Students at the University of Western Sydney (UWS) Macarthur-Bankstown campus have occupied the Student Centre building since October 27 and intend to remain until the administration meets a list of 26 demands. The action is the product of pent-up frustration at the substandard conditions throughout the university and the increasing cost of tertiary education.
With three campuses and six main sites in Sydney's working class outer suburbs, UWS is one of Australia's newest tertiary institutions. It was established in 1989 by merging various scattered teacher training and other tertiary colleges into a university to help cope with the rising demand for higher education by youth from middle and lower income families.
The Bankstown campus itself is situated within an industrial estate that is home to large factories such as Hawker de Havilland, the Kirby's engineering plant and a BHP Steel facility. UWS enrolments have risen rapidly, from 11,500 in 1989 to 25,000 last year. Nearly 70 percent of the students live in western Sydney and 60 percent of UWS graduates are the first in their families to achieve a degree.
The entire Australian university system has been embroiled in cost-cutting since 1996, when the federal government slashed the tertiary education budget by 11 percent, or some $600 million. Denied adequate state funding, universities have sought to pass on the impact by restricting staffing levels, abolishing courses and eliminating or charging for student services. Instructed to generate their own revenue, universities like UWS and those in regional areas have been plunged into an unequal competition with the older and more prestigious colleges for private sponsorship and direct fee-paying students.
The situation at UWS Bankstown has reached crisis point. Understaffing saw most classes throughout the year contain 30-35 students. With the academic year drawing to a close, rumours were circulating that up to 40 more staff would be cut over the summer break and several more courses abolished. Fears were also mounting that students would face a range of new fees and charges when they returned next year. The occupation began after administrators refused to address a student rally and deny the rumours.
The students are demanding that current staffing levels be maintained and that the administration commit to reducing class sizes to a maximum of 15 students by mid-next year and guarantee no face-to-face learning is replaced via the Internet. Students described “Internet tutorials” and “Internet lectures,” which consist of little more than students logging on to the web pages of their subject and printing out the text.
Students are also calling for a guarantee that no charges will be introduced for car parking, late library borrowing and the printing of various timetables and course outlines. They want increased consultation with the student body; improved campus security; and 24-hour access to computer labs.
One of the most significant aspects of the UWS student action is its concern with the lack of support, counseling and crisis assistance for international students, most of whom are paying direct fees in excess of $1,200 per subject per semester, or close to $10,000 per year. On top of this, they face living and study expenses.
Contrary to myth, the majority of overseas students are not from the wealthy elite of their home countries, but from professional and middle class families. Many face extreme personal hardships while studying in Australia. While university education has become one of Australia's largest “exports”, overseas students are denied any student concessions and face tight restrictions on their ability to work.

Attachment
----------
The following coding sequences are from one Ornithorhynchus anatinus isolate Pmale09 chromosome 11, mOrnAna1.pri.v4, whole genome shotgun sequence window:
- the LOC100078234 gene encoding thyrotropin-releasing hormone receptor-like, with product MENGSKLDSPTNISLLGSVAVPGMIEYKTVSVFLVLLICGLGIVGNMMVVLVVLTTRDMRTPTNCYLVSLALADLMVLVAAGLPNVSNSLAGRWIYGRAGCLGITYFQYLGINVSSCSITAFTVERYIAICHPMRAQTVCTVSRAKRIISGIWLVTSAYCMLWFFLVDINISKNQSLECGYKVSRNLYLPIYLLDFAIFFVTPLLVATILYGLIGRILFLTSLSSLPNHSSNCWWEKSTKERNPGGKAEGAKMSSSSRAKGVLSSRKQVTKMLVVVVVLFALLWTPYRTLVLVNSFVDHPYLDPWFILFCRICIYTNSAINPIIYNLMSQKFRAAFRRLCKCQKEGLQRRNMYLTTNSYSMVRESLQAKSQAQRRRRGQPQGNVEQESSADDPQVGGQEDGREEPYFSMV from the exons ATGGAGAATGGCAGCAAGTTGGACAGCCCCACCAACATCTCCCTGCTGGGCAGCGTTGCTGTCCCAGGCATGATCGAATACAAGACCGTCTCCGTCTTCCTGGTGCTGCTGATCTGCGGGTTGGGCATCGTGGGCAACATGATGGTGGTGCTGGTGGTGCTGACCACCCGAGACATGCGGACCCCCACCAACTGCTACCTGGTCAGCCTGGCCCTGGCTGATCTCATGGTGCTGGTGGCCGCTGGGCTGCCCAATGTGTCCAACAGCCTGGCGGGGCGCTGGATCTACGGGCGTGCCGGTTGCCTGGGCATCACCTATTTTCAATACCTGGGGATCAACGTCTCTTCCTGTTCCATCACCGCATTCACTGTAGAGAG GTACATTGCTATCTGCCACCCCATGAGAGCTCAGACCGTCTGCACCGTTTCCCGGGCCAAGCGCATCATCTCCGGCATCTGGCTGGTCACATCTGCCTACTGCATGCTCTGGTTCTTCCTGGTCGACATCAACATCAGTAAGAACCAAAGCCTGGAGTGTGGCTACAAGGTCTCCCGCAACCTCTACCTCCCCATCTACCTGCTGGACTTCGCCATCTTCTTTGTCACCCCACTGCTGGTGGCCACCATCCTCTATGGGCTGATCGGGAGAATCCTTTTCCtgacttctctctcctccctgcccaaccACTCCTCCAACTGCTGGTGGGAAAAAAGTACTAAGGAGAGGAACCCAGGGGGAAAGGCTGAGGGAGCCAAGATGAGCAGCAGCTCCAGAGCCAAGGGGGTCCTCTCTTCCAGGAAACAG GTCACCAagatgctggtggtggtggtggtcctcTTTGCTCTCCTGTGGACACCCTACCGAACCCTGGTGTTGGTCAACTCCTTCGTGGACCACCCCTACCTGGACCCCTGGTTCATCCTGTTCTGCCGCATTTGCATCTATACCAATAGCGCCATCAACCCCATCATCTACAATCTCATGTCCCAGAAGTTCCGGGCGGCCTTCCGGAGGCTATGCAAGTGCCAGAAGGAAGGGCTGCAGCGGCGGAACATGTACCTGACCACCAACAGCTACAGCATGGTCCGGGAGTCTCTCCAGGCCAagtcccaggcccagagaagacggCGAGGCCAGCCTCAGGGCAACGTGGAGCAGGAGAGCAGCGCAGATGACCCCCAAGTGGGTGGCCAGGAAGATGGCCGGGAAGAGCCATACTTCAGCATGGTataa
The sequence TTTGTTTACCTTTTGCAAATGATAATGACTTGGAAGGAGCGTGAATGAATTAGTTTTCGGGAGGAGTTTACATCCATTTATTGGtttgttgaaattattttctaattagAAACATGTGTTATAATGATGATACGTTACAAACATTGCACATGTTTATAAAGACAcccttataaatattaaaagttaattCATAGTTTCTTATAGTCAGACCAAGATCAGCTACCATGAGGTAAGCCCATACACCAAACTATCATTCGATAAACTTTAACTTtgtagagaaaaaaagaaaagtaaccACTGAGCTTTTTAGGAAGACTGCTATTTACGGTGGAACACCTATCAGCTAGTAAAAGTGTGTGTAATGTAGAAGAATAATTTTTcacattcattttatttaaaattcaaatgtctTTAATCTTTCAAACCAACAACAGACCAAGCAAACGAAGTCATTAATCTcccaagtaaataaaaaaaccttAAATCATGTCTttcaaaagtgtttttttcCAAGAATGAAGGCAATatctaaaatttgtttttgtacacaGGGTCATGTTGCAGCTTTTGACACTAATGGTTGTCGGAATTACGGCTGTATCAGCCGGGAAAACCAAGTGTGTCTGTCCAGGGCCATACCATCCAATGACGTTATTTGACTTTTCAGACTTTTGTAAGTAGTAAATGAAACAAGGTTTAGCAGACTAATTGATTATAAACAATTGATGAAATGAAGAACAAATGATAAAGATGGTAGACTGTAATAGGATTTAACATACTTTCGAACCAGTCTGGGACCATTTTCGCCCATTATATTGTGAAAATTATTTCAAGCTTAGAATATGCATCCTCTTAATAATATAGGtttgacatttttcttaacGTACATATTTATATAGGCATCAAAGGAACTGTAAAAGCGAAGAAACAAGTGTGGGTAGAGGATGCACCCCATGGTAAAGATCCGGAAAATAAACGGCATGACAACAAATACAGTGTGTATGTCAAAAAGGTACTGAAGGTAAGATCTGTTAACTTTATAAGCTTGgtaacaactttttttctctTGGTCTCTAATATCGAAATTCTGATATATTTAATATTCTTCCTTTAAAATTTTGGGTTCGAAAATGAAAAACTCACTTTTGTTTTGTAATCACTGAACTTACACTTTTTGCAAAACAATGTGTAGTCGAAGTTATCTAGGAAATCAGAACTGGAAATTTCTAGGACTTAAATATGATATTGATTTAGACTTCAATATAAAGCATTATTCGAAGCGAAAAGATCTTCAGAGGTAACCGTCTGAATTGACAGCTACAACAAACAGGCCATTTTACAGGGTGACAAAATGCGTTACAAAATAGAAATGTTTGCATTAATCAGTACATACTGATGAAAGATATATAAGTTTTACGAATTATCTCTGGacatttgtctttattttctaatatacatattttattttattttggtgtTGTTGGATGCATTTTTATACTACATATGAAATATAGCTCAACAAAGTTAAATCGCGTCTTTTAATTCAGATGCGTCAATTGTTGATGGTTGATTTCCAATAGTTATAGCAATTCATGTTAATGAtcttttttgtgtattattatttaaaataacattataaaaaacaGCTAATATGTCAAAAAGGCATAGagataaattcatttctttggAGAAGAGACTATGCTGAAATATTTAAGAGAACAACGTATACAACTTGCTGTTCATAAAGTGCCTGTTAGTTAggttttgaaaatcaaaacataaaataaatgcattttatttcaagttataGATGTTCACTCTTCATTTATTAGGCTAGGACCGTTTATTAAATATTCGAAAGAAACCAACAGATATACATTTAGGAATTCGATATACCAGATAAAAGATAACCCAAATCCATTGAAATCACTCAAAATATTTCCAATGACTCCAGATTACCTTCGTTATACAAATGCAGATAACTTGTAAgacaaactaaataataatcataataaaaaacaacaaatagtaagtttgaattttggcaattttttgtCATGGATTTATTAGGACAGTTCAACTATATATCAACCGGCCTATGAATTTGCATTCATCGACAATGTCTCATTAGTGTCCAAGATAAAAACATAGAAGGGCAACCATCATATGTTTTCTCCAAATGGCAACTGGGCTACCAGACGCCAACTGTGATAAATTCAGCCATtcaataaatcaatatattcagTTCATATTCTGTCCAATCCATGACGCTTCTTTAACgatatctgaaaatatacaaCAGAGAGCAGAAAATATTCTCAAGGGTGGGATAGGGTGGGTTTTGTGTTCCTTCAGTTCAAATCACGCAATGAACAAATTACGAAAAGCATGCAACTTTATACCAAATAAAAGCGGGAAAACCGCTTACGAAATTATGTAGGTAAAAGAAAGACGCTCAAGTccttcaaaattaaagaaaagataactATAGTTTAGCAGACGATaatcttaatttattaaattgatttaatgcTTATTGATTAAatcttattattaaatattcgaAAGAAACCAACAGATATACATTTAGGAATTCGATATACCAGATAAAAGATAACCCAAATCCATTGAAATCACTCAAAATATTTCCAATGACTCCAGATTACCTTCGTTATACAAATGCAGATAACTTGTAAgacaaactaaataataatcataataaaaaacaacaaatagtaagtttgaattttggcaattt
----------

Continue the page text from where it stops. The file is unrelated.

The occupation has won support both from the student body at the campus and from the surrounding area. A delegation of metal workers from the neighbouring Kirby's factory attended a student rally on November 4. A further rally will be held tomorrow. To this point the action has not spread to the other UWS campuses and staff have taken no supporting industrial action.
In a reply to the students issued on November 3, the university acceded to student demands on new charges, but stated it would give no guarantees past December next year, due to ongoing restructuring and an expectation of further government budget cuts. In relation to staffing issues and class sizes it did little more than express "sympathy". It has not responded on the demand relating to international students.
The student occupation reveals the growing social tension over government education policy. Not only are budget cuts lowering education quality, but the eligibility criteria for the government student income allowance, Austudy, has left the majority of students unable to receive assistance. Even when students are eligible, the amount paid is often as low as $230 per fortnight.
The general decline in living standards over the past 15 years has left many families unable to support their children while they study. Thousands of full-time university students are forced to work over 30 hours per week. The immediate difficulty of supporting themselves is only part of the economic burden they face. As they study, they are accumulating a HECS (Higher Education Contribution Scheme) debt—the system of deferred university fees introduced by the Labor party government in the 1980s, which students must pay after they have entered the workforce. A student graduating from a three-year degree course can now be liable for a debt of over $15,000.
The point is being approached where youth from working class backgrounds will be effectively excluded from higher education altogether. Already, only 9 percent of students are from the lowest 25 percent income bracket. This situation can only be addressed by the restoration of free tuition, the provision of universal student allowances and a massive injection of government funding into tertiary education.